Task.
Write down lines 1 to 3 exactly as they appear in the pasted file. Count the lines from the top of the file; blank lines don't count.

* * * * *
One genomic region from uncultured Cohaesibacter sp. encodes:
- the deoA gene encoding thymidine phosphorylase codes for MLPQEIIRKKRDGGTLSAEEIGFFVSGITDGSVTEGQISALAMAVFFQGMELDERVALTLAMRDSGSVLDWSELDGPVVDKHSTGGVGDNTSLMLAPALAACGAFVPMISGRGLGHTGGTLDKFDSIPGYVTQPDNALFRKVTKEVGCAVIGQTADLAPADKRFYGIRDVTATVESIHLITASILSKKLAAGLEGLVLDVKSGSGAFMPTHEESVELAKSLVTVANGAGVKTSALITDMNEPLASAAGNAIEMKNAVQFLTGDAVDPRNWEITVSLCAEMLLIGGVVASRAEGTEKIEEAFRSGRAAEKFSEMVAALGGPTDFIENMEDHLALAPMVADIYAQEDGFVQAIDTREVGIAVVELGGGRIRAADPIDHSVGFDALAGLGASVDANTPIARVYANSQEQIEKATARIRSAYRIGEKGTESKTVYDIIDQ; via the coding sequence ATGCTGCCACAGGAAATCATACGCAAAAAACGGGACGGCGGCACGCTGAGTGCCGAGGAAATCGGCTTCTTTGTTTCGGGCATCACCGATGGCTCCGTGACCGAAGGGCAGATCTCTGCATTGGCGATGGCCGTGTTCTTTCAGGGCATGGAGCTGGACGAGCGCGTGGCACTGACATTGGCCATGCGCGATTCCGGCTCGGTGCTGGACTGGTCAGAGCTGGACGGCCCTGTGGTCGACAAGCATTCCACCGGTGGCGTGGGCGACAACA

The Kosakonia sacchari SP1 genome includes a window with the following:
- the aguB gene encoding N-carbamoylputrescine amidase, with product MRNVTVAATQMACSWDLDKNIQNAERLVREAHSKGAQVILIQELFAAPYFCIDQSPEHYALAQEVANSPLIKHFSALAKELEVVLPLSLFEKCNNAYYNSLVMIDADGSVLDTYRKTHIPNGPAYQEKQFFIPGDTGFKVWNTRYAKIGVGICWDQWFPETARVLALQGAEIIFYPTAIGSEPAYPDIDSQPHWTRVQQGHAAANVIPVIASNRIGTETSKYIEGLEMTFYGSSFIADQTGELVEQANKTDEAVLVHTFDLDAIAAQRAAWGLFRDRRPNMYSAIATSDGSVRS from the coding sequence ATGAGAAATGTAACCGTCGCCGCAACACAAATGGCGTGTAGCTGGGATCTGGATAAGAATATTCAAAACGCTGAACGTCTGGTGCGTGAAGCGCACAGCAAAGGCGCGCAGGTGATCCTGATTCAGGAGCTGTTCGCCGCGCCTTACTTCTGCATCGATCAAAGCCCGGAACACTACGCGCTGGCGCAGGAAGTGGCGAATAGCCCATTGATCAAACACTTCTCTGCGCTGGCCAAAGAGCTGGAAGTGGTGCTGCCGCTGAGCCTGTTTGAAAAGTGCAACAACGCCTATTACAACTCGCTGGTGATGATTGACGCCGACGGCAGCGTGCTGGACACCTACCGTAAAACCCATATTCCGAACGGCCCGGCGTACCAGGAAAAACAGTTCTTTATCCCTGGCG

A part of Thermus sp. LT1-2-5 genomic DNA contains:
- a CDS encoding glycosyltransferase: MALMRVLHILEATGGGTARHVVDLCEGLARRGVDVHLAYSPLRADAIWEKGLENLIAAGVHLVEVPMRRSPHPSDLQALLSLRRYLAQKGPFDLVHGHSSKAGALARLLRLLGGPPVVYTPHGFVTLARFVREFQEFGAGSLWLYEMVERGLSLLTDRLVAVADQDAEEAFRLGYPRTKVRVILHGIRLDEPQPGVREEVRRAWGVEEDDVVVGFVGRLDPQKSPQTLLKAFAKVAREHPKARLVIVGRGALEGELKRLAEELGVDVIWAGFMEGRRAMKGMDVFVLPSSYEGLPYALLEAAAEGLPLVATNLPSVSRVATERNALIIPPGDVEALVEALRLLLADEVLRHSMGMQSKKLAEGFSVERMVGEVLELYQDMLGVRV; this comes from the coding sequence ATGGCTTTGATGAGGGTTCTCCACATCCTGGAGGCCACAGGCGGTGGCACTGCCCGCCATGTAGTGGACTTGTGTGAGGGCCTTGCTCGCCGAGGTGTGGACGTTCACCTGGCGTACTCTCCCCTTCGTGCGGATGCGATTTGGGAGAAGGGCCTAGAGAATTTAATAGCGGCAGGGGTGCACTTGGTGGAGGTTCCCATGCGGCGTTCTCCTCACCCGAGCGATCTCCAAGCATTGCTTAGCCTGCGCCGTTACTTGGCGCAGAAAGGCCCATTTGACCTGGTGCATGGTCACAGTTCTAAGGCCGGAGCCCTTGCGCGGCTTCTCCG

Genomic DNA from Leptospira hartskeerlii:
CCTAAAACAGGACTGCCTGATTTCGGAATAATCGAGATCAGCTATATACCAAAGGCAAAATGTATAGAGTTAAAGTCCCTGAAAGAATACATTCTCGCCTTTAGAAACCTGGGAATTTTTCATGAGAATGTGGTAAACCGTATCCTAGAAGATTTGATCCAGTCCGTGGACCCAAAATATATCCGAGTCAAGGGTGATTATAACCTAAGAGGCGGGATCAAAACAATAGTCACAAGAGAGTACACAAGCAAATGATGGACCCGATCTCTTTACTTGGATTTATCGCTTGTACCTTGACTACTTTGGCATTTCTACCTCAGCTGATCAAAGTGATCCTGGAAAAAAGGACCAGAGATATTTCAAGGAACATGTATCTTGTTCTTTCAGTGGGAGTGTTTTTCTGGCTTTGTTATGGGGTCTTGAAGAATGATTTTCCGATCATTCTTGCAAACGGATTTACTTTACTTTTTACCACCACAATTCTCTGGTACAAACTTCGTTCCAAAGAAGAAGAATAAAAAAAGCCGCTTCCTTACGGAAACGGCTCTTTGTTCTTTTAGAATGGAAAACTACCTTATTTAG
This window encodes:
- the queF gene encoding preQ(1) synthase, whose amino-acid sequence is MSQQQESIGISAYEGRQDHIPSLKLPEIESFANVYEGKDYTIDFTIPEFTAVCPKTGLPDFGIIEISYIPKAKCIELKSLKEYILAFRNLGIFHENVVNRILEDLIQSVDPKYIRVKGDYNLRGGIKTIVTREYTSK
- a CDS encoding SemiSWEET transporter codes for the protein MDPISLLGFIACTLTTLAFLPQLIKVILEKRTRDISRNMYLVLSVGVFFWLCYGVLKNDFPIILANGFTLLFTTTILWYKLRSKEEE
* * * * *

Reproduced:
One genomic region from uncultured Cohaesibacter sp. encodes:
- the deoA gene encoding thymidine phosphorylase codes for MLPQEIIRKKRDGGTLSAEEIGFFVSGITDGSVTEGQISALAMAVFFQGMELDERVALTLAMRDSGSVLDWSELDGPVVDKHSTGGVGDNTSLMLAPALAACGAFVPMISGRGLGHTGGTLDKFDSIPGYVTQPDNALFRKVTKEVGCAVIGQTADLAPADKRFYGIRDVTATVESIHLITASILSKKLAAGLEGLVLDVKSGSGAFMPTHEESVELAKSLVTVANGAGVKTSALITDMNEPLASAAGNAIEMKNAVQFLTGDAVDPRNWEITVSLCAEMLLIGGVVASRAEGTEKIEEAFRSGRAAEKFSEMVAALGGPTDFIENMEDHLALAPMVADIYAQEDGFVQAIDTREVGIAVVELGGGRIRAADPIDHSVGFDALAGLGASVDANTPIARVYANSQEQIEKATARIRSAYRIGEKGTESKTVYDIIDQ; via the coding sequence ATGCTGCCACAGGAAATCATACGCAAAAAACGGGACGGCGGCACGCTGAGTGCCGAGGAAATCGGCTTCTTTGTTTCGGGCATCACCGATGGCTCCGTGACCGAAGGGCAGATCTCTGCATTGGCGATGGCCGTGTTCTTTCAGGGCATGGAGCTGGACGAGCGCGTGGCACTGACATTGGCCATGCGCGATTCCGGCTCGGTGCTGGACTGGTCAGAGCTGGACGGCCCTGTGGTCGACAAGCATTCCACCGGTGGCGTGGGCGACAACA

The Kosakonia sacchari SP1 genome includes a window with the following: